The world is our stage: Punjabi theatre hopes to go global

Published: August 25, 2013
Iftikhar Thakur is excited about his upcoming tours in Europe and North America.

Iftikhar Thakur is excited about his upcoming tours in Europe and North America.


Punjabi stage drama has always been overlooked due to its notoriety, until now. Veteran actor and comedian Iftikhar Thakur, who performs nightly shows at the Al Falah theatre, says that the Punjabi stage drama circuit is expanding.

While speaking to The Express Tribune, Thakur revealed that he was planning on taking his troupe on tour to Canada, England and Europe for a series of shows. “We’ve already made two trips to Australia and New Zealand, where we were performing in auditoriums so big, we didn’t really know what to do,” jokes Thakur, who has become a regular fixture on television.

The troupe will play five shows in Canada, 13 shows in England, including one in Glasgow, and then 14 shows in Europe. The growing international exposure caters mainly to expat South Asians, who are predominantly of Indian descent.

Muhammed Shahid Ali, who is a theatre veteran and manager of Thakur’s troupe abroad, is organising the tours. He says that the idea to take along more people on tour is in order to expand their overall look and performance. He said that famed stage actor Khushboo, was also tabbed to go along with several other major theatre personalities.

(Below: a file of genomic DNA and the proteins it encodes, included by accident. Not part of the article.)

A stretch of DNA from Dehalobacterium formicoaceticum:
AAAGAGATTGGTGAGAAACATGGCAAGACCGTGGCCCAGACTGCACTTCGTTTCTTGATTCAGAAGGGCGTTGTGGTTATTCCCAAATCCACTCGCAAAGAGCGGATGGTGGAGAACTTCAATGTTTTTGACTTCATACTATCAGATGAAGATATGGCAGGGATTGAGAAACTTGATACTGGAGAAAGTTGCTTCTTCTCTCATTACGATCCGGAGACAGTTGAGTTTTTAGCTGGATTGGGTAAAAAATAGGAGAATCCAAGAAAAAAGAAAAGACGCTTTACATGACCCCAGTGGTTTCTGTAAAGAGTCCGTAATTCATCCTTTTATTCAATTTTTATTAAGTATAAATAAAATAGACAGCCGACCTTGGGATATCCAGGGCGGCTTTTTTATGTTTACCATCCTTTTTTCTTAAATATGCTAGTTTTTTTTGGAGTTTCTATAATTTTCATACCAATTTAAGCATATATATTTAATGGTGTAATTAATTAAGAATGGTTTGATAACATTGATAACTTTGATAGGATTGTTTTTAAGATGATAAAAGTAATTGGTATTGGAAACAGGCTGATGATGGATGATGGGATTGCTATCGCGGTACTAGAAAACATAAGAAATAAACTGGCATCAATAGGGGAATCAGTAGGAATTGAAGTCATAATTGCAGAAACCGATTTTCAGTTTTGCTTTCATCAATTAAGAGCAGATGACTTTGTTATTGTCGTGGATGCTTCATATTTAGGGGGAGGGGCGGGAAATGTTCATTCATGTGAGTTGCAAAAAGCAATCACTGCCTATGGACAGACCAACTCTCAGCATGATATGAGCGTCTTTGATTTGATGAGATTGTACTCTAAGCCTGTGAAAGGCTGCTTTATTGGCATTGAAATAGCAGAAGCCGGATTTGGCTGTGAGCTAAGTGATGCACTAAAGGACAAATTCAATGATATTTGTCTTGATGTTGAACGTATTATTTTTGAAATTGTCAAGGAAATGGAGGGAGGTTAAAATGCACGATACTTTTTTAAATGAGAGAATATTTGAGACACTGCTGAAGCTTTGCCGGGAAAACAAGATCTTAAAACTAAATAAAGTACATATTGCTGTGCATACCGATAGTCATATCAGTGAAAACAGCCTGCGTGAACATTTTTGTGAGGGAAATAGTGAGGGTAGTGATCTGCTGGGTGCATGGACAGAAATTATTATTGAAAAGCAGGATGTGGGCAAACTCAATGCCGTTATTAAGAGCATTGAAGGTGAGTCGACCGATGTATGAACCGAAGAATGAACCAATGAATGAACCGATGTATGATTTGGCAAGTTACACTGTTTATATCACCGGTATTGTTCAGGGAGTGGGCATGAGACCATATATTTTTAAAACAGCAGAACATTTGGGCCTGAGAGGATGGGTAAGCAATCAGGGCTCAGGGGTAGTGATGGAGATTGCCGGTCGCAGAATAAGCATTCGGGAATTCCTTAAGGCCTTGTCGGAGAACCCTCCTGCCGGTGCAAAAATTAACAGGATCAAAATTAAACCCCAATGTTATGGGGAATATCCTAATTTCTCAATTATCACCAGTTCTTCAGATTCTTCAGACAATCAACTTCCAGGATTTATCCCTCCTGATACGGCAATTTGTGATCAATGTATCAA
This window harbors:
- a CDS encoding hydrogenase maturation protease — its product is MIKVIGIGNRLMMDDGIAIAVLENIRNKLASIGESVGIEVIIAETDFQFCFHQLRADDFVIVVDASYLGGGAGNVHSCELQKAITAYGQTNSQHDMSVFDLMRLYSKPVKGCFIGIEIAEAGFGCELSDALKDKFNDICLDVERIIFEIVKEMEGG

“We have been getting a great response abroad,” says Ali. More importantly, he explained that they had found that Punjabi was the most commonly spoken language amongst the expatriate community. “We have to look at the audience when deciding the type of plays we want to perform, and we do it in Punjabi for that reason.”

A dwindling culture

It is ironic though, that theatre reach within Pakistan is deteriorating, while Punjabi theatre is flourishing abroad. Regional Punjabi stage theatre was once connected to a vibrant theatre scene also present in Karachi and Islamabad, and included the likes of Sohail Ahmed, Umer Sharif and others. “It’s unfortunate, that the situation in Karachi has changed to the point where it has become difficult to do theatre,” says Thakur. “We have limited performances, and what we do is change some of the characters to Urdu-speaking or Sindhi, to accommodate the audiences there, we have artists from different backgrounds who can represent each province when necessary.”

Built from the ground up, local Punjabi stage theatre has transformed into one of the most self-sustaining industries in Punjab, and one of the few entertainment spots where revenues are generated primarily on ticket sales. The Al Falah theatre group consists of many serious theatre talents, such as Aman Ullah, Amanat Chan and Nasir Chiniyoti

Thakur explains that popularity of local theatre has emerged from the absence of any other outlets of entertainment. Unfortunately, Al Falah theatre has been under threat in the past, as it was bombed by terrorists in 2009.However, that’s something no one really talks about, and Thakur considers theatre a simple way for his audience to escape every day stress.

“People assume that only Pakistan is in crisis, but the news shows us that crimes occur all across the world, and that being said, bullets are fired regularly,” says Thakur. “Our goal is to make sure no bullet is fired during a play, and to maintain continuity throughout the performance, which for two hours and 10 minutes has the audience laughing.”

Published in The Express Tribune, August 26th, 2013.

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